We periodically invite to campus distinguished
scholars to give mini-courses on a topic of current interest.
These mini-courses are open to all members of the Northwestern
community as well as visitors from other Colleges and Universities.
Vincent Crawford, Drummond Professor of Political Economy at the University of Oxford,will present a mini-course on �Level-k Thinking: Theory, Evidence, and Applications� during his visit to Northwestern in April.
The first lecture will be Tuesday, April 18, 2017.
11:00am-12:30pm - Global Hub #2130.
In the first lecture, Vince will review his work on mechanism design with k-level thinking in this lecture (reading 1 below).
In the second lecture, Friday, April 21, 11:00am-12:30pm, Global Hub #5101, Vince will review various kinds of evidence on k-level thinking in games (readings 2-6 below).
1. Vincent P. Crawford. �Efficient Mechanisms for Level-k Bilateral Trading�
2. Vincent P. Crawford, Miguel A. Costa-Gomes, and Nagore Iriberri. 2013. �Structural Models of Nonequilibrium Strategic Thinking: Theory, Evidence, and Applications,� Journal of Economic Literature, 51(1): 5�62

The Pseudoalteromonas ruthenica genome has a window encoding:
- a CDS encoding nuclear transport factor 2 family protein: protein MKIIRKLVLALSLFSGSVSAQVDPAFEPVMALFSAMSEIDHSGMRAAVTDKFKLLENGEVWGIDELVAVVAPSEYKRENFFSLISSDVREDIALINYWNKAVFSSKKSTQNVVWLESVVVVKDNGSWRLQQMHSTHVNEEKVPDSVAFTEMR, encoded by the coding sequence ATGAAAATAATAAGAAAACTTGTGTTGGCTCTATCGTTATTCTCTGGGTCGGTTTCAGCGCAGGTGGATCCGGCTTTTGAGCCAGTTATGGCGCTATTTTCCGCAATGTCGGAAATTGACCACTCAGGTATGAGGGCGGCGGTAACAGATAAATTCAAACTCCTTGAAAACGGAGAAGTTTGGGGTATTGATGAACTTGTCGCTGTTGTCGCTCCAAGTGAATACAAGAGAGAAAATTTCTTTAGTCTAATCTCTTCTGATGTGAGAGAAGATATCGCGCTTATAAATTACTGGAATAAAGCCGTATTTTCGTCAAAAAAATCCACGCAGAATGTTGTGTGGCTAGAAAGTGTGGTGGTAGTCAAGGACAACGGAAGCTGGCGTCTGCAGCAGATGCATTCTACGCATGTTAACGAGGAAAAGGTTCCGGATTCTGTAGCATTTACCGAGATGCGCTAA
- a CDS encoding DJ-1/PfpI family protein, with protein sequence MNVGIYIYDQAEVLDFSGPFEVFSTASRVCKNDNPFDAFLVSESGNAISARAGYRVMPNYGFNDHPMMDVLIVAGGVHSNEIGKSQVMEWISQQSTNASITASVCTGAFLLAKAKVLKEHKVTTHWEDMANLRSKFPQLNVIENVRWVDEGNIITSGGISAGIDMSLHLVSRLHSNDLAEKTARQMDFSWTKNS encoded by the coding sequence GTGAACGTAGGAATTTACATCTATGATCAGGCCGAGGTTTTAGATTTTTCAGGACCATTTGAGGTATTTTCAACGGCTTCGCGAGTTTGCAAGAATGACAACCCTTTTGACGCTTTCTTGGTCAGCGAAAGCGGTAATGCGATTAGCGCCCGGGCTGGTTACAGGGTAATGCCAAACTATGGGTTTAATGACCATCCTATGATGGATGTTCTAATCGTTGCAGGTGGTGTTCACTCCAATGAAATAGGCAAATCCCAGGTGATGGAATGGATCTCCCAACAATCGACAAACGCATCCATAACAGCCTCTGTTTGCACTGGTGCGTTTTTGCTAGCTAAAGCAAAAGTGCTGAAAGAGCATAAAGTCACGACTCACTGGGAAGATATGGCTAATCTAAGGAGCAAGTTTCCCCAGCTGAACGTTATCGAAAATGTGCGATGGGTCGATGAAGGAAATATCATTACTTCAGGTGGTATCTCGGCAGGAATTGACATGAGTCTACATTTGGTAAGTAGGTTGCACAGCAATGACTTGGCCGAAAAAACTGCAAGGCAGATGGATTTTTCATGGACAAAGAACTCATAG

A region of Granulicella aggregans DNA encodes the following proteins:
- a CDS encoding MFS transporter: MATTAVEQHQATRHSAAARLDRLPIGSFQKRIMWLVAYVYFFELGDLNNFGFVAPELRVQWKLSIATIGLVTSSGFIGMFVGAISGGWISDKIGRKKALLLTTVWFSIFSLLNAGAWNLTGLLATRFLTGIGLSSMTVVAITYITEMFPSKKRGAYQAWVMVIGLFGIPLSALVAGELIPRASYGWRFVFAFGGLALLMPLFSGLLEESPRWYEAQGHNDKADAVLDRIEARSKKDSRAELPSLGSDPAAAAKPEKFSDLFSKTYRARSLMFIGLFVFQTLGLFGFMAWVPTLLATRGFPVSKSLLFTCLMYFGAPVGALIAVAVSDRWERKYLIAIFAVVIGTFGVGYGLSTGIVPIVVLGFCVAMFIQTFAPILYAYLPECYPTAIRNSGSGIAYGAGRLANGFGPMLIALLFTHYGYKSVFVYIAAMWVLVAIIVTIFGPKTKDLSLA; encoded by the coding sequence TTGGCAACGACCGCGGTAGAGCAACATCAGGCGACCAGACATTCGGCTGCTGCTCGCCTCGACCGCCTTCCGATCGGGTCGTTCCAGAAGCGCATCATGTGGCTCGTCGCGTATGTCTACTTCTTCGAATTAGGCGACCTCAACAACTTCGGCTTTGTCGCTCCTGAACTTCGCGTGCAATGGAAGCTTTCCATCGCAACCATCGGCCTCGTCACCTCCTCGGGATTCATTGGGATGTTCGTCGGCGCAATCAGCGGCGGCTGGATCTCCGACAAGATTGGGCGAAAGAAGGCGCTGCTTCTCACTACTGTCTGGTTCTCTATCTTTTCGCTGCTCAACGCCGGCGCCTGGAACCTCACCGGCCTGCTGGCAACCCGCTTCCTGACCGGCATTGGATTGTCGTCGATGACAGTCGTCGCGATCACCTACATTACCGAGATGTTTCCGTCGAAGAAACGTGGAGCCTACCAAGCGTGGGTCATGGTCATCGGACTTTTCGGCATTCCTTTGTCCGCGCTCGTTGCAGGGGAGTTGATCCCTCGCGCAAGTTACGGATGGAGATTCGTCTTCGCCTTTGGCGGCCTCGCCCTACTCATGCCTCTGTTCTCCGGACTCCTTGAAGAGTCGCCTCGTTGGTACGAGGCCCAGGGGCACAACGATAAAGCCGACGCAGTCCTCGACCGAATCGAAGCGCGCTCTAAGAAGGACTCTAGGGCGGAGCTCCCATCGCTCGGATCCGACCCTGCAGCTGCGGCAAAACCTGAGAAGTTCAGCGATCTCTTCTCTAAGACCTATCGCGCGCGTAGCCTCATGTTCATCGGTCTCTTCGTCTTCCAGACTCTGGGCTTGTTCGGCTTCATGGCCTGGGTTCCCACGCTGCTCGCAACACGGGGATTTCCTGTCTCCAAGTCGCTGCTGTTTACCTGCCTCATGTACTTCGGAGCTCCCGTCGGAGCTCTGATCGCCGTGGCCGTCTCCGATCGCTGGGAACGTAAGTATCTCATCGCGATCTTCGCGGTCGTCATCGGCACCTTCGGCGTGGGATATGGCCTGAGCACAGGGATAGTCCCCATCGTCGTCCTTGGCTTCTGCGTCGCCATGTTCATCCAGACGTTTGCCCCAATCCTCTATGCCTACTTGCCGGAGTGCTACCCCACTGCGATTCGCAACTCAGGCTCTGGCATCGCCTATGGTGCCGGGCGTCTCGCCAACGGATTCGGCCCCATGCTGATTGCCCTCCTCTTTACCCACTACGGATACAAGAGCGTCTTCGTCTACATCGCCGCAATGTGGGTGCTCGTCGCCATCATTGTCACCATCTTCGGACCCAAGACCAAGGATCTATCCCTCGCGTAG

3. Costa-Gomes, Miguel A., Vincent P. Crawford, and Bruno Broseta. 2001. �Cognition and Behavior in Normal-Form Games: An Experimental Study.� Econometrica 69 (5): 1193�1235.
4. Costa-Gomes, Miguel A., and Vincent P. Crawford. 2006. �Cognition and Behavior in Two-Person Guessing Games: An Experimental Study.� American Economic Review 96 (5): 1737�1768.
5. Brocas, Isabelle, Juan D. Carrillo, Stephanie W. Wang, Colin F. Camerer. 2014. �Imperfect Choice or Imperfect Attention? Understanding Strategic Thinking in Private Information Games.� Review of Economic Studies 81 (3): 944-970.
6. Wang, Joseph, Michael Spezio, and Colin F. Camerer. 2010. �Pinocchio's Pupil: Using Eyetracking and Pupil Dilation to Understand Truth Telling and Deception in Sender-Receiver Games� American Economic Review 100 (3): 984-1007.
Slides for the mini-course are available here.
There are four slide decks for the mini-course:
1. Efficient mechanisms for level-k bilateral trading
2. A level-k model for games with asymmetric information
3. Measuring cognition in economic decisions: How and why? II: Studying cognition via information search in game experiments
4. Structural and nonparametric econometrics
Vince plans to discuss deck (1) on Tuesday, April 18, and decks (2)-(4) on Friday, April 21.
For information on past mini-courses,